The mechanism for the screw, which is moved by the hydraulic motor, coupled with the cylinder that propels the screw forward, makes up a complex mechanism that requires exacting hydraulic seals during the injection and packing process of the mold. However, improvements in modern seal technology produce leak-free hydraulic machines suitable for molding plastic products that can even be used in the medical and food industries.
The injection molding process works by adding plastic pellets or metal powder to the injection molding machine’s hopper. Next, the hopper pours the plastic into the barrel, where it is heated into a liquid form. The molten plastic or metal enters the mold from the barrel through the nozzle.
A nozzle in the extruder presses tightly into a recess in the stationary half of the mold. The two halves of the mold, with a vertical parting surface, are made from heavy steel and mounted on thick steel tie-bars. Within the injection mold is a system of runners that distributes melt from the sprue to the mold cavities that determine the dimensions of the molded product. Using clamp plates, the mold halves clamp together with high pressure from a hydraulic piston.
Cooling channels passing near the cavities keep the mold cold, well below the solidification range of the plastic or other material. Next, the screw moves forward, forcing the melt through the runners and into the cavities, and maintains melt pressure (5,000-15,000 psi, 34-103 MPa) while the newly injection molded part cools and solidifies.
Then, the far half of the injection mold is withdrawn, activating ejector pins that push the molded part and runners out of the mold halves. At the same time, the extruder retracts and generates more hot melt.
Typically, the process is mostly automated with computer controls. Injection machines are rated by their melting capacity, shot size, and clamping force. They range from machines shooting two ounces of melt into a family mold that makes the parts for a hobbyist’s model airplane to machines that can mold 40-gallon trash cans in injection molds with two cavities—one for the can, the other for its lid. Injection-molded parts come in many shapes and sizes, meaning mold components come in various types.
The maintenance of injection molding machines should look at the surface and go deep into the root of the equipment so that the maintained equipment can stay operational and not introduce errors or defects in the molded products from a production run.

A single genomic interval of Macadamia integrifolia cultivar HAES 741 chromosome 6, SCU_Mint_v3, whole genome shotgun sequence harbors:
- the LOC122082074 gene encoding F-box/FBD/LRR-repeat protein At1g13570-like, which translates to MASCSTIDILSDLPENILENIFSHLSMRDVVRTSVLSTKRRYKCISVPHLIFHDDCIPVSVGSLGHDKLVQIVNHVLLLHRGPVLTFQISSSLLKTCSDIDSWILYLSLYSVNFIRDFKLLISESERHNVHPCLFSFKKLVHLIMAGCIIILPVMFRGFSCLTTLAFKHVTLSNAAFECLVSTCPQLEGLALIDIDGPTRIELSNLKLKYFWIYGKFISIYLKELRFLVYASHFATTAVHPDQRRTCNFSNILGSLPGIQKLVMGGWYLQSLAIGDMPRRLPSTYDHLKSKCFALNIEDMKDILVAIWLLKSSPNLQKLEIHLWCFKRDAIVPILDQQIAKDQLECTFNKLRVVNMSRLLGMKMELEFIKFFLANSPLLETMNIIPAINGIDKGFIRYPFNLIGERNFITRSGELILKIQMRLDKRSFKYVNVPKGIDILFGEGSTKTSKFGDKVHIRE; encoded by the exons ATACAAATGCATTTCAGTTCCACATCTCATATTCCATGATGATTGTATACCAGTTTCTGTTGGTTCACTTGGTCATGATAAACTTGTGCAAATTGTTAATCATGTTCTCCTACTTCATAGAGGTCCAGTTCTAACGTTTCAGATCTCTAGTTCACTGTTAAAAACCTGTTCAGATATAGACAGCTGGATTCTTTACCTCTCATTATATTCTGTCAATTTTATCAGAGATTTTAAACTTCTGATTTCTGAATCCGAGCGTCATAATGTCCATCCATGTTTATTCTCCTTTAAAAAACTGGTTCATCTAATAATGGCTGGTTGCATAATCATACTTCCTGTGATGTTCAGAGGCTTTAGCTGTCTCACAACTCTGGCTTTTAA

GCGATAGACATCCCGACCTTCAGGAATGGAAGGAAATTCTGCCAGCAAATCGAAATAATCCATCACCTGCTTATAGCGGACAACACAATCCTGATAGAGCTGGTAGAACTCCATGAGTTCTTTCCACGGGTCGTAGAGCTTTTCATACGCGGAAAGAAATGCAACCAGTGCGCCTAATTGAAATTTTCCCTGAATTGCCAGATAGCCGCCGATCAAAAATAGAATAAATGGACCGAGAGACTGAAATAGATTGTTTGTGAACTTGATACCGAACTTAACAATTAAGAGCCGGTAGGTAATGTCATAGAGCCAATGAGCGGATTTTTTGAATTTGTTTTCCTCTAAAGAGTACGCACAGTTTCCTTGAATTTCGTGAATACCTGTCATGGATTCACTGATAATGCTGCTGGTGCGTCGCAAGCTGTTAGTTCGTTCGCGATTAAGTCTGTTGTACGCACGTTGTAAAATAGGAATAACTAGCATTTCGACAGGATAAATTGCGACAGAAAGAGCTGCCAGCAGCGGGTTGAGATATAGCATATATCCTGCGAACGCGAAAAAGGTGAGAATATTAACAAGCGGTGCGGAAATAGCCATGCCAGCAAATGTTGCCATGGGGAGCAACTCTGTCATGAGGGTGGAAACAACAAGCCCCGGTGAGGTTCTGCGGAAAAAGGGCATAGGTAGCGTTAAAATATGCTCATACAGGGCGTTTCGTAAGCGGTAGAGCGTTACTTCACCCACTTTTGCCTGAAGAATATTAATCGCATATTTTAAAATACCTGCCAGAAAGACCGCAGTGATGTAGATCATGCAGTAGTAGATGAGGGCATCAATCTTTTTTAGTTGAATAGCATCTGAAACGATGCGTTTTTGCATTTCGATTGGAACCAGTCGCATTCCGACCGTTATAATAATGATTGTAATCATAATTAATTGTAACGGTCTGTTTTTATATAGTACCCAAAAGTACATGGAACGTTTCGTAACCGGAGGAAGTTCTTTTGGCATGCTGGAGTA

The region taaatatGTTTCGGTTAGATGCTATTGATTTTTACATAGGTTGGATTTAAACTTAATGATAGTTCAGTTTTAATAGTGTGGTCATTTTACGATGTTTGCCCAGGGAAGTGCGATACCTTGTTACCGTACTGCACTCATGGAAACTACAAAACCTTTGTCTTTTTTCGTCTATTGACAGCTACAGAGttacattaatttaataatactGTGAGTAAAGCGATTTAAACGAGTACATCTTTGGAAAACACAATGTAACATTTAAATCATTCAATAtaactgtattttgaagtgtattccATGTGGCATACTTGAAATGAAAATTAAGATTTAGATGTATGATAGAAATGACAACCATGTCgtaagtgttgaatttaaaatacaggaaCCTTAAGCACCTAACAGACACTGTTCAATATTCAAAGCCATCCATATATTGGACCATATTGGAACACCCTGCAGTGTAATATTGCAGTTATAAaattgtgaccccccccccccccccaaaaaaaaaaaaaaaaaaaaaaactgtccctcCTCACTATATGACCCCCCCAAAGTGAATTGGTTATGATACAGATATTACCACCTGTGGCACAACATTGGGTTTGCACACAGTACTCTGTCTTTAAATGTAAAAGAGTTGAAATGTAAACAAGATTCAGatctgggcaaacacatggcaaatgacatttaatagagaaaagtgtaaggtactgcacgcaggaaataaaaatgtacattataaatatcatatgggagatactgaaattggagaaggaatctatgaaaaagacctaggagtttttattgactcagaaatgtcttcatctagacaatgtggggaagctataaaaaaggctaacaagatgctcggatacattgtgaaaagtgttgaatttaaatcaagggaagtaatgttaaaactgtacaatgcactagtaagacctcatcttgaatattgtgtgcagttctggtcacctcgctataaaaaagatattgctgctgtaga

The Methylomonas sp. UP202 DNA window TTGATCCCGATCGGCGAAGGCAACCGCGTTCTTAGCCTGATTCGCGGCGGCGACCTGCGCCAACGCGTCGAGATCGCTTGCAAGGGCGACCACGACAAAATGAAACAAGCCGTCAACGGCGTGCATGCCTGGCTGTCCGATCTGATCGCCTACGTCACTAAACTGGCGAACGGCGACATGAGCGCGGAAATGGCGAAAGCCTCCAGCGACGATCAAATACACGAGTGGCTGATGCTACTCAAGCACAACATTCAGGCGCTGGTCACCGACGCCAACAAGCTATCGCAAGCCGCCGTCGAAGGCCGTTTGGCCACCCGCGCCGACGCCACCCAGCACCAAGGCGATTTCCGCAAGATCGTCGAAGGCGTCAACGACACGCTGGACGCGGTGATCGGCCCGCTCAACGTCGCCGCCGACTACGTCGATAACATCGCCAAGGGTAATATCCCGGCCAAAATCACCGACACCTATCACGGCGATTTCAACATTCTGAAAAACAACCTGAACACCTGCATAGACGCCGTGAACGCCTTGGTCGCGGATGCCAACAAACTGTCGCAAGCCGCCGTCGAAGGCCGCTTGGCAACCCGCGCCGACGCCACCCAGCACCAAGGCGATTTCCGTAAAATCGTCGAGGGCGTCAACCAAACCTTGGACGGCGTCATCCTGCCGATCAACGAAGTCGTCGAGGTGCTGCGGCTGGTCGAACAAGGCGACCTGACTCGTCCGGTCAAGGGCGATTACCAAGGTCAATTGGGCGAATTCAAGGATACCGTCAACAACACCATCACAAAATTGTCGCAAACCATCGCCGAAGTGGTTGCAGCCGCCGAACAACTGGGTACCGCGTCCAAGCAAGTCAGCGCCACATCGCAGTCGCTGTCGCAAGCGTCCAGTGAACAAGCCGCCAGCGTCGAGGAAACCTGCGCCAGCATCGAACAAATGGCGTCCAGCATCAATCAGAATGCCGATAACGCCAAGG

The mechanical hinge of the clamping unit has a long service life. Still, each movable part should be adequately lubricated because otherwise, the mechanical hinge will wear and reduce its service life. The four coring columns should be kept clean, along with the moving formwork's sliding feet and sliding rails.
The clamping unit shouldn’t be used close to or in excess of the working pressure. The clamping stroke should be controlled at a more appropriate position to reduce the impact on the machine during clamping.
The injection platform’s guide rod should be kept lubricated and clean, and the surface of the injection platform clean and dry. Nothing except plastics, pigments, and additives should be put into the hopper. Before using special plastics, the plastic supplier should be consulted to determine which injection screw is most suitable for that type of plastic.
The relevant methods provided by the plastic manufacturer should be used to replace the plastic correctly and clean the melt cartridge, as well as to periodically check all parts of the shooting table, tighten the loose parts, and ensure that the installation balance of the two injection cylinders is correct.
To avoid oil leakage and wear of the cylinder pump core caused by the damage to the oil seal of the injection cylinder, the lubricating grease of the beer bell combination of the oil pressure motor should be regularly discharged and replaced with fresh lubricant. When the melt temperature is normal, and there are melt black spots or discoloration, the injection molding screw may be damaged, so this should be checked.
It is essential to maintain the machines used for injection molding to avoid costly repairs or generating inferior injection molded parts.
For more information see our guide on maintaining injection molds.
This article provided a look at the different components of injection molding machines, what they do, and how they operate.